The rose-bushes under the window hung dripping under their load of moisture, each spray shedding a constant shower on the spray below it. On one of these lower sprays, under the perpetual drip, what should we see but a poor little humming-bird, drawn up into the tiniest shivering ball, and clinging with a desperate grasp to his uncomfortable perch. A humming-bird we knew him to be at once, though his feathers were so matted and glued down by the rain that he looked not much bigger than a honey-bee, and as different as possible from the smart, pert, airy little character that we had so often seen flirting with the flowers. He was evidently a humming-bird in adversity, and whether he ever would hum again looked to us exceedingly doubtful. Immediately, however, we sent out to have him taken in. When the friendly hand seized him, he gave a little, faint, watery squeak, evidently thinking that his last hour was come, and that grim death was about to carry him off to the land of dead birds. What a time we had reviving him,--holding the little wet thing in the warm hollow of our hands, and feeling him shiver and palpitate! His eyes were fast closed; his tiny claws, which looked slender as cobwebs, were knotted close to his body, and it was long before one could feel the least motion in them. Finally, to our great joy, we felt a brisk little kick, and then a flutter of wings, and then a determined peck of the beak, which showed that there was sonic bird left in him yet, and that he meant at any rate to find out where he was.
Unclosing our hands a small space, out popped the little head with a pair of round brilliant eyes. Then we bethought ourselves of feeding him, and forthwith prepared him a stiff glass of sugar and water, a drop of which we held to his bill. After turning his head attentively, like a bird who knew what he was about and didn't mean to be chaffed, he briskly put out a long, flexible tongue, slightly forked at the end, and licked off the comfortable beverage with great relish. Immediately he was pronounced out of danger by the small humane society which had undertaken the charge of his restoration, and we began to cast about for getting him a settled establishment in our apartment. I gave up my work-box to him for a sleeping-room, and it was medically ordered that he should take a nap. So we filled the box with cotton, and he was formally put to bed, with a folded cambric handkerchief round his neck, to keep him from beating his wings. Out of his white wrappings he looked forth green and grave as any judge with his bright round eyes. Like a bird of discretion, he seemed to understand what was being done to him, and resigned himself sensibly to go to sleep.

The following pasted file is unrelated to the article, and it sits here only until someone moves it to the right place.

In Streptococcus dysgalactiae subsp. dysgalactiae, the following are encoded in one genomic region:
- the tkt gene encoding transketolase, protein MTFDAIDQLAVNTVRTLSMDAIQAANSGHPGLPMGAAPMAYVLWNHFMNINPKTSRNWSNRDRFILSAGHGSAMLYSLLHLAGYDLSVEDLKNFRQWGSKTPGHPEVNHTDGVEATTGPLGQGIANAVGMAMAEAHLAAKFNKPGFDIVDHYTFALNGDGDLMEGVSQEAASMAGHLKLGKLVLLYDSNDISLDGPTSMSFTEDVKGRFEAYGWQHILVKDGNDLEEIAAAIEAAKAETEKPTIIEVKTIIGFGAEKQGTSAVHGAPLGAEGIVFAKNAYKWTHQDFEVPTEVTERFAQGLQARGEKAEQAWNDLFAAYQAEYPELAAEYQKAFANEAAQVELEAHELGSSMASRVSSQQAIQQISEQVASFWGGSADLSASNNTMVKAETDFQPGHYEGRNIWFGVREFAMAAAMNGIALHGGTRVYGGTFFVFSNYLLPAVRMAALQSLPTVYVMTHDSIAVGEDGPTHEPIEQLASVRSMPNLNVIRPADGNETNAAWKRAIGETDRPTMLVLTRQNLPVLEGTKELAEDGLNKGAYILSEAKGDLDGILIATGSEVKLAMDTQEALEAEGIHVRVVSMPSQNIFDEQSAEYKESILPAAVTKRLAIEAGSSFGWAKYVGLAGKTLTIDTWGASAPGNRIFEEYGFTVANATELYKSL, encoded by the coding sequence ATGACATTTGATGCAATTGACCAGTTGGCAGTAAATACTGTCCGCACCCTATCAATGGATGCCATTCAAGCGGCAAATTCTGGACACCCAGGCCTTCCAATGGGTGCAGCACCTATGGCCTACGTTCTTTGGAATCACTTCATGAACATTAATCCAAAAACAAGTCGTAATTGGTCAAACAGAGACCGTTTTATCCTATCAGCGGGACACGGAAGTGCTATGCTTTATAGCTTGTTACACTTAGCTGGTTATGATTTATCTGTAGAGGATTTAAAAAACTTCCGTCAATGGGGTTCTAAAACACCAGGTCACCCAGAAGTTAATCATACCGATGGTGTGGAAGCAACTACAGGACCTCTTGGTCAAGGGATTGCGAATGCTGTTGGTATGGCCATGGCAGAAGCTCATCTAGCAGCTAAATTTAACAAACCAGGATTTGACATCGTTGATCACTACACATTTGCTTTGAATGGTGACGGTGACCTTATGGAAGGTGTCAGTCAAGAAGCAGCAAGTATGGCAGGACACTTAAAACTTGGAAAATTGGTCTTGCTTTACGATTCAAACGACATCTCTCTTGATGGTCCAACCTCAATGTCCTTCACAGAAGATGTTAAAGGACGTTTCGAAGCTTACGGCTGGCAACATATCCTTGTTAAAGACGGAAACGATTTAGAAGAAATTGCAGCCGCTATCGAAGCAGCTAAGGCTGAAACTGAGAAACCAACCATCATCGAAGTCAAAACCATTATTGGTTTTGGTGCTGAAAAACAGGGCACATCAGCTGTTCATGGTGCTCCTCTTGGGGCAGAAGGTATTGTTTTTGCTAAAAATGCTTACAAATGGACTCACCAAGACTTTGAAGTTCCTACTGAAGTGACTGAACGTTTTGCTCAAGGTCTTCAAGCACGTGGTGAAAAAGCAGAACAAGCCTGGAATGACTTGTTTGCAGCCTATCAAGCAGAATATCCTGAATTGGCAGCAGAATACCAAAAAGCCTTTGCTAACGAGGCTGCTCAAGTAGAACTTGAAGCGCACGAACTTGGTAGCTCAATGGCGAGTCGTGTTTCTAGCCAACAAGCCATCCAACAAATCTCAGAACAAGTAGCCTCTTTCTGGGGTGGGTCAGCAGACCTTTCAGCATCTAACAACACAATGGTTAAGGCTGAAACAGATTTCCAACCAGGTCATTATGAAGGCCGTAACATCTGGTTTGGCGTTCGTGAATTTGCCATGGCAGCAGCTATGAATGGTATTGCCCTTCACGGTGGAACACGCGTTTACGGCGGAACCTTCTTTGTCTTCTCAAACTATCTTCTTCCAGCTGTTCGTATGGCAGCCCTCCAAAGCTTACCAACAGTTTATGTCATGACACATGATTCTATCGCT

The box was covered with a sheet of paper perforated with holes for purposes of ventilation; for even humming-birds have a little pair of lungs, and need their own little portion of air to fill them, so that they may make bright scarlet little drops of blood to keep life's fire burning in their tiny bodies. Our bird's lungs manufactured brilliant blood, as we found out by experience; for in his first nap he contrived to nestle himself into the cotton of which his bed was made, and to get more of it than he needed into his long bill. We pulled it out as carefully as we could, but there came out of his bill two round, bright scarlet, little drops of blood. Our chief medical authority looked grave, pronounced a probable hemorrhage from the lungs, and gave him over at once. We, less scientific, declared that we had only cut his little tongue by drawing out the filaments of cotton, and that he would do well enough in time,--as it afterwards appeared he did, for from that day there was no more bleeding. In the course of the second day he began to take short flights about the room, though he seemed to prefer to return to us; perching on our fingers or heads or shoulders, and sometimes choosing to sit in this way for half an hour at a time. "These great giants," he seemed to say to himself, "are not bad people after all; they have a comfortable way with them; how nicely they dried and warmed me! Truly a bird might do worse than to live with them."